Beginner Complete newbie and possible buyer’s remorse

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#1
Hi everyone

Complete newbie here, looking for some advice/validation/recommendations. I did a lot reading into cameras, looked up recommendations for beginner cameras, learnt a little about different kinds of sensors etc. I thought I would be happy with a Canon 1300d or a Nikon D3400 as a beginner and I’m not averse to buying used. I did look into mirrorless but it’s such a minefield I thought I’d just stick with a traditional entry level.

I then went into a store and tried holding a few different types. And I REALLY liked the size of the Canon M50. Which I wasn’t expecting to play a big part of my decision making but it got me to thinking I needed a mirrorless instead for the size.

Then the Black Friday sales happened, and I went a bought a full frame Sony A7 with a 28-70mm kit lens for £507. And I’m now wondering if I’ve been a bit hasty! I know full frame for this price is crazy, it’s a good deal. I’m just not sure it’s a good deal for me and I’m thinking of returning it. But before I do I wanted to get some thoughts if I may.

I don’t know yet what kind of photos I like taking, but I think it’ll mostly be portraits, particularly of my young daughter and landscapes. I doubt I’ll be shooting sports scenes.

The question is, should I keep the A7 as it’s such a good deal and I’ll be probably wanting to upgrade to full frame in the future anyway (won’t I?). Or should I return it and get something more suited to a beginner? A lot of forums recommend used mid level cameras rather than new entry level. So then I’m unsure whether I should keep the A7 instead (as that’s better than a used price anyway, I saw second hand ones selling on eBay for £585).

I feel a bit out of my depth and would really appreciate some feedback! Thanks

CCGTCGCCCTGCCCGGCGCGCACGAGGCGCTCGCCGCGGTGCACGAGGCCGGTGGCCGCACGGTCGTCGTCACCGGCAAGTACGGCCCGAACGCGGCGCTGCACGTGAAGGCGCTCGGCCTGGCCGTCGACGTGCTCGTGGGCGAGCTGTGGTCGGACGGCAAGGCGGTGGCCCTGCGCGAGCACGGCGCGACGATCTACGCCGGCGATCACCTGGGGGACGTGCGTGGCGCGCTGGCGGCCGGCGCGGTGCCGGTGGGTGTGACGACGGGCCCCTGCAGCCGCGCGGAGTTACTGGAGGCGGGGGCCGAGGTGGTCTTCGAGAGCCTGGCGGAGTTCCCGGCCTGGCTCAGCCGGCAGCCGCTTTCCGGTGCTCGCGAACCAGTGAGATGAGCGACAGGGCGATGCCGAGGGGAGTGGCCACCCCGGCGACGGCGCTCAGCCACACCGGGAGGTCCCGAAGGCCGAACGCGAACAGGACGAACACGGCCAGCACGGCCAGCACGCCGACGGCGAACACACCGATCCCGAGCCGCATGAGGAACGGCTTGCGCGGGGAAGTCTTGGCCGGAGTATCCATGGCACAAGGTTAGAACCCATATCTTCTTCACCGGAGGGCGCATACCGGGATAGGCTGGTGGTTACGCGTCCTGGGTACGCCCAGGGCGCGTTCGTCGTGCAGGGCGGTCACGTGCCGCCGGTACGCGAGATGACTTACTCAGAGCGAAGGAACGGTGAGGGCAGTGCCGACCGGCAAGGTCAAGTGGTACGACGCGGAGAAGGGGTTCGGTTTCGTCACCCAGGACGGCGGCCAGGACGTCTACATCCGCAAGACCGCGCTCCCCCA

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droj
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#3
I'd say that now you're there, stick with it! What could be wrong? Just learn and enjoy.

The capability's there, the deal is to penetrate the menus and set it up for your style of work. Learning, in a way, to keep things simple.

Bon voyage!
 
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#4
Cameras are fundamentally the same, start by learning about how to use aperture, shutter speed and ISO.

If you're happy with the price you paid for the A7 and lens and like the ergonomics - then no other camera is going to make a difference for you right now.

Also in general it's a good purchase anyway - full-frame can make it easier to get wide lenses for landscape if desired - and the Sony e-mount has an expansive line up of bodies and lenses to upgrade to.
 
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#5
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#7
Thanks everyone for taking the time to respond. I guess it’s down to the price for me. Whilst £500 for a full frame is a bargain, I feel uneasy spending that much money when maybe a £200 used camera will work just as well for the time being (could I even find one for that price?). If I don’t know what I’m doing with it will I even notice the difference between this and an entry level DSLR? As most people have said, equipment doesn’t matter at this stage, and I’m keen to just get out and learn. The camera hasn’t even arrived yet FYI.